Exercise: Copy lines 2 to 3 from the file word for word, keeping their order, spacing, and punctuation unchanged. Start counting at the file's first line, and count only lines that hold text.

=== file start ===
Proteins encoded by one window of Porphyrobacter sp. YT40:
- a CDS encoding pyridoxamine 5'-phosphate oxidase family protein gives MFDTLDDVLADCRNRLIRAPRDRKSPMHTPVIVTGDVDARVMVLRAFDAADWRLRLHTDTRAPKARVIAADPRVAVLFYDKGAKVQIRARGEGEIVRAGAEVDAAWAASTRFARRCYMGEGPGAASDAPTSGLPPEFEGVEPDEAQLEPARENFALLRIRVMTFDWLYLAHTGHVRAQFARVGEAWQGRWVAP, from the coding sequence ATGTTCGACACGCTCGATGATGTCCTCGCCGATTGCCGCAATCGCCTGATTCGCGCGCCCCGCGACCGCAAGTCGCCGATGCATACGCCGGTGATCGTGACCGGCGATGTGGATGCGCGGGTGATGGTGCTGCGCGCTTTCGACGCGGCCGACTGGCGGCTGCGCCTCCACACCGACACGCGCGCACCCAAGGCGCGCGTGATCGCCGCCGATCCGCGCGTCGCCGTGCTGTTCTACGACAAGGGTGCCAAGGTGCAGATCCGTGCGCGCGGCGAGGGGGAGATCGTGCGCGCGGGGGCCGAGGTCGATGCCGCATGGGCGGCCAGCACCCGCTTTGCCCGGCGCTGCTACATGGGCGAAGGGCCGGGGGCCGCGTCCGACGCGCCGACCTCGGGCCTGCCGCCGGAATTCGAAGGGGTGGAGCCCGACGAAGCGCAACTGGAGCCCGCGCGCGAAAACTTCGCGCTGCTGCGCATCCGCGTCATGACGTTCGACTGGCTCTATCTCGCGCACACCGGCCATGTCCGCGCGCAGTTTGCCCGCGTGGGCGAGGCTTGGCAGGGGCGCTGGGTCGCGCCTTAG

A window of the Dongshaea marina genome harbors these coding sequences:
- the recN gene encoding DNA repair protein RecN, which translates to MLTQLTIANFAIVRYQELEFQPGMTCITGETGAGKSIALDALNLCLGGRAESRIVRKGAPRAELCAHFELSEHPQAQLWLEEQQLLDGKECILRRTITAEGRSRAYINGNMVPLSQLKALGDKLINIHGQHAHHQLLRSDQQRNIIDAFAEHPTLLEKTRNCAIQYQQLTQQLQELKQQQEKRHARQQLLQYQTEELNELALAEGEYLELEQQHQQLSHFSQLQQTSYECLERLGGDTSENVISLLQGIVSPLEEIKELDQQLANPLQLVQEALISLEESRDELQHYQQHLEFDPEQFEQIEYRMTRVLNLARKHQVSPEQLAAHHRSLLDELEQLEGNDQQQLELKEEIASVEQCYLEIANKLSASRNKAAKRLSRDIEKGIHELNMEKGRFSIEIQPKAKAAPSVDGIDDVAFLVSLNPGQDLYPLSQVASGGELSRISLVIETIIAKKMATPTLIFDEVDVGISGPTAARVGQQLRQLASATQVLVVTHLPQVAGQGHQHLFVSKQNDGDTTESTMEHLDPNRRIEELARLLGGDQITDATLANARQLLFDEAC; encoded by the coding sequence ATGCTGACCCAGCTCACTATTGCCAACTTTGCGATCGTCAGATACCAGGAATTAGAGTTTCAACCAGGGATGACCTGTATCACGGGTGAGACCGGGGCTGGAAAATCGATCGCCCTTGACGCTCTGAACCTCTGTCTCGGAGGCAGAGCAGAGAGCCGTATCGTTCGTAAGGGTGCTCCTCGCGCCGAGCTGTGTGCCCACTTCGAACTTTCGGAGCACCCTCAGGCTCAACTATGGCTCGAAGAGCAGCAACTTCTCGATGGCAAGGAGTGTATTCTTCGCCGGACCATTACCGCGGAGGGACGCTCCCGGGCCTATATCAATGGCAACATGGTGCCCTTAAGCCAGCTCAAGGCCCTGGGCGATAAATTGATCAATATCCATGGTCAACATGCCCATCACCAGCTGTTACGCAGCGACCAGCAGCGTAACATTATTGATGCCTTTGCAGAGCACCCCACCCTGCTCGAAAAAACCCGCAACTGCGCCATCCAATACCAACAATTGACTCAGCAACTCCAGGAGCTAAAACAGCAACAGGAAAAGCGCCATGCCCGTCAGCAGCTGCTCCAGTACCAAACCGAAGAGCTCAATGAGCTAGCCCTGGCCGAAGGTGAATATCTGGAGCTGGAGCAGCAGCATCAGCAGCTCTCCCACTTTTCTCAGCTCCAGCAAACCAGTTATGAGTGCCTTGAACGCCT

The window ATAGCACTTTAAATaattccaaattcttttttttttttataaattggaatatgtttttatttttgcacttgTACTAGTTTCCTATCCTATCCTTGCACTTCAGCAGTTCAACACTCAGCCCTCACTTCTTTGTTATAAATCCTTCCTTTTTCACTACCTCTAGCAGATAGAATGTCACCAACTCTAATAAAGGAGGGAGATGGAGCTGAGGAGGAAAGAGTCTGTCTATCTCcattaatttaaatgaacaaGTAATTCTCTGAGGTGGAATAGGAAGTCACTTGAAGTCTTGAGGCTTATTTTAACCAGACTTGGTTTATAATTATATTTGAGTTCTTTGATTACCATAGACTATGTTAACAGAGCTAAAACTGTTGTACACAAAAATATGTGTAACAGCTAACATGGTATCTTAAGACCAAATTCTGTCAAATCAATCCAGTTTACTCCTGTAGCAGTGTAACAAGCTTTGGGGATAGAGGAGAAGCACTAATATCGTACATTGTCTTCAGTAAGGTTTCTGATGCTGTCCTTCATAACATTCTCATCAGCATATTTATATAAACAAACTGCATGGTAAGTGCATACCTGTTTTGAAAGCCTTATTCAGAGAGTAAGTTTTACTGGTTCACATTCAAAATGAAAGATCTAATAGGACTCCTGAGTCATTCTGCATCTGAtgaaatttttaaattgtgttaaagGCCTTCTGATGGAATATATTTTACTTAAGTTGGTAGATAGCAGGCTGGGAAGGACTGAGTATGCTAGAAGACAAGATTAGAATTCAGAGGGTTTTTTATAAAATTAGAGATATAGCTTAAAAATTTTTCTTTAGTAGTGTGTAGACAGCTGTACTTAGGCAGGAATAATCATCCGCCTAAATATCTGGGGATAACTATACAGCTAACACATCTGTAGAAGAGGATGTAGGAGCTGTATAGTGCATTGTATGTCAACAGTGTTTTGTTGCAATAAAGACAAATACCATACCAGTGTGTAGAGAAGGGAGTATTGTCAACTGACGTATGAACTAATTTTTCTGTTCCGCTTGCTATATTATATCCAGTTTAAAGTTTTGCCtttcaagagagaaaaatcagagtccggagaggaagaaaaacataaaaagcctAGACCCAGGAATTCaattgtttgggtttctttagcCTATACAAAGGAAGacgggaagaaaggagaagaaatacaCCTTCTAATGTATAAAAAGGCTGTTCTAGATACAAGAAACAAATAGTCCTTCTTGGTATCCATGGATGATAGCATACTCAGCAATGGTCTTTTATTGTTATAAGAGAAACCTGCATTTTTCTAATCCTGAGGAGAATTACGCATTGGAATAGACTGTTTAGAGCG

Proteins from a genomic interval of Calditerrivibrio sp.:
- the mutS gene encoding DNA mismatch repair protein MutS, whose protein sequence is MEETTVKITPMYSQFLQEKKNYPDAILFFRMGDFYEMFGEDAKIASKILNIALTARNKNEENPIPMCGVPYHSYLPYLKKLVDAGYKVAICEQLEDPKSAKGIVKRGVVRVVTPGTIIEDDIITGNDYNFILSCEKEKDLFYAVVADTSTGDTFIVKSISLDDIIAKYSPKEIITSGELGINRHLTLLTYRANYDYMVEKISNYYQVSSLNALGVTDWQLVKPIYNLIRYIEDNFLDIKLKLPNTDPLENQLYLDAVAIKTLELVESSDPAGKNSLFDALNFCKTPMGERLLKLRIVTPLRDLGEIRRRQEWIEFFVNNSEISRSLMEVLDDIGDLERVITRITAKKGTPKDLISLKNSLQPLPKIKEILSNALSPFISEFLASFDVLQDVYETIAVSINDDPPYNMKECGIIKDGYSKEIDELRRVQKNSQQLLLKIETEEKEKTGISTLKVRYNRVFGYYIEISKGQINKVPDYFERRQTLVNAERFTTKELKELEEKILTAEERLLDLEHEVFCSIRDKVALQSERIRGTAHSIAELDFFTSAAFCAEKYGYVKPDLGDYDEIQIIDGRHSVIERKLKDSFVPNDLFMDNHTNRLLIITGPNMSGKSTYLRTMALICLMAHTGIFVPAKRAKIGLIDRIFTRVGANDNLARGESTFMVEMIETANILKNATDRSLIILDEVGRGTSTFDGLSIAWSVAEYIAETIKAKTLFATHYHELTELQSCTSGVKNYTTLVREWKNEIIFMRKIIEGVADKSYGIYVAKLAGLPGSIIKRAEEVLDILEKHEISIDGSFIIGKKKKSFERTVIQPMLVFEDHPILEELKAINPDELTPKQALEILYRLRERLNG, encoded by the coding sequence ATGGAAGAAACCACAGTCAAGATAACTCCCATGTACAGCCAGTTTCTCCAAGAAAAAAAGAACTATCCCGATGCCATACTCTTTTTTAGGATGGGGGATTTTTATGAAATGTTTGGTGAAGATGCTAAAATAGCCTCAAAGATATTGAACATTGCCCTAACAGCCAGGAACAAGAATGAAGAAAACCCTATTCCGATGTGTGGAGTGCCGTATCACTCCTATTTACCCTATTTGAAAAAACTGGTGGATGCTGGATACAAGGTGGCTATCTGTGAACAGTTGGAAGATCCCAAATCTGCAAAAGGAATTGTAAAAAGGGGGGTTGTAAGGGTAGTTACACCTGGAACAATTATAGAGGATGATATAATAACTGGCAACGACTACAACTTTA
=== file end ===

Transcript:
- a CDS encoding pyridoxamine 5'-phosphate oxidase family protein gives MFDTLDDVLADCRNRLIRAPRDRKSPMHTPVIVTGDVDARVMVLRAFDAADWRLRLHTDTRAPKARVIAADPRVAVLFYDKGAKVQIRARGEGEIVRAGAEVDAAWAASTRFARRCYMGEGPGAASDAPTSGLPPEFEGVEPDEAQLEPARENFALLRIRVMTFDWLYLAHTGHVRAQFARVGEAWQGRWVAP, from the coding sequence ATGTTCGACACGCTCGATGATGTCCTCGCCGATTGCCGCAATCGCCTGATTCGCGCGCCCCGCGACCGCAAGTCGCCGATGCATACGCCGGTGATCGTGACCGGCGATGTGGATGCGCGGGTGATGGTGCTGCGCGCTTTCGACGCGGCCGACTGGCGGCTGCGCCTCCACACCGACACGCGCGCACCCAAGGCGCGCGTGATCGCCGCCGATCCGCGCGTCGCCGTGCTGTTCTACGACAAGGGTGCCAAGGTGCAGATCCGTGCGCGCGGCGAGGGGGAGATCGTGCGCGCGGGGGCCGAGGTCGATGCCGCATGGGCGGCCAGCACCCGCTTTGCCCGGCGCTGCTACATGGGCGAAGGGCCGGGGGCCGCGTCCGACGCGCCGACCTCGGGCCTGCCGCCGGAATTCGAAGGGGTGGAGCCCGACGAAGCGCAACTGGAGCCCGCGCGCGAAAACTTCGCGCTGCTGCGCATCCGCGTCATGACGTTCGACTGGCTCTATCTCGCGCACACCGGCCATGTCCGCGCGCAGTTTGCCCGCGTGGGCGAGGCTTGGCAGGGGCGCTGGGTCGCGCCTTAG

A window of the Dongshaea marina genome harbors these coding sequences: